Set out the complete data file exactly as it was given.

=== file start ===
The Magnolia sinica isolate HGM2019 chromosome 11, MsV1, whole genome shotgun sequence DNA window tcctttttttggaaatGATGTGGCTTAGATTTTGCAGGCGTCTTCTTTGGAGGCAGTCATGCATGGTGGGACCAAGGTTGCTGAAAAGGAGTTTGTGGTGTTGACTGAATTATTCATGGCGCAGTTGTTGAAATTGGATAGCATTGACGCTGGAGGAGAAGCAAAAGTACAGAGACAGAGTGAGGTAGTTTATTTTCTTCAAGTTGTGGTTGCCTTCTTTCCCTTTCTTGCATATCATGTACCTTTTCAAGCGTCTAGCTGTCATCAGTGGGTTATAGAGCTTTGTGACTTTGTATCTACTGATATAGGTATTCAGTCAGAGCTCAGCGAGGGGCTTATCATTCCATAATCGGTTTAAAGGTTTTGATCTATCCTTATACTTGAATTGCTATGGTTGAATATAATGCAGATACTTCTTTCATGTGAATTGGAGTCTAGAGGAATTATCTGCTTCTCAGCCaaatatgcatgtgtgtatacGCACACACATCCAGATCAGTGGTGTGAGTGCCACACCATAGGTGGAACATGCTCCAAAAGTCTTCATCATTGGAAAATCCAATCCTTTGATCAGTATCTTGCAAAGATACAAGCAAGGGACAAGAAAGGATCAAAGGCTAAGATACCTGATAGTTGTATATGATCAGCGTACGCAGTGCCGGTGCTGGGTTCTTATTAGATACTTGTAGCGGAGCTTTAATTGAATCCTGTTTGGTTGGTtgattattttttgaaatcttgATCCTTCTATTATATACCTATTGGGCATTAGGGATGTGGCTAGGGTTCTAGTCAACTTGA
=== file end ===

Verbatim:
The Magnolia sinica isolate HGM2019 chromosome 11, MsV1, whole genome shotgun sequence DNA window tcctttttttggaaatGATGTGGCTTAGATTTTGCAGGCGTCTTCTTTGGAGGCAGTCATGCATGGTGGGACCAAGGTTGCTGAAAAGGAGTTTGTGGTGTTGACTGAATTATTCATGGCGCAGTTGTTGAAATTGGATAGCATTGACGCTGGAGGAGAAGCAAAAGTACAGAGACAGAGTGAGGTAGTTTATTTTCTTCAAGTTGTGGTTGCCTTCTTTCCCTTTCTTGCATATCATGTACCTTTTCAAGCGTCTAGCTGTCATCAGTGGGTTATAGAGCTTTGTGACTTTGTATCTACTGATATAGGTATTCAGTCAGAGCTCAGCGAGGGGCTTATCATTCCATAATCGGTTTAAAGGTTTTGATCTATCCTTATACTTGAATTGCTATGGTTGAATATAATGCAGATACTTCTTTCATGTGAATTGGAGTCTAGAGGAATTATCTGCTTCTCAGCCaaatatgcatgtgtgtatacGCACACACATCCAGATCAGTGGTGTGAGTGCCACACCATAGGTGGAACATGCTCCAAAAGTCTTCATCATTGGAAAATCCAATCCTTTGATCAGTATCTTGCAAAGATACAAGCAAGGGACAAGAAAGGATCAAAGGCTAAGATACCTGATAGTTGTATATGATCAGCGTACGCAGTGCCGGTGCTGGGTTCTTATTAGATACTTGTAGCGGAGCTTTAATTGAATCCTGTTTGGTTGGTtgattattttttgaaatcttgATCCTTCTATTATATACCTATTGGGCATTAGGGATGTGGCTAGGGTTCTAGTCAACTTGA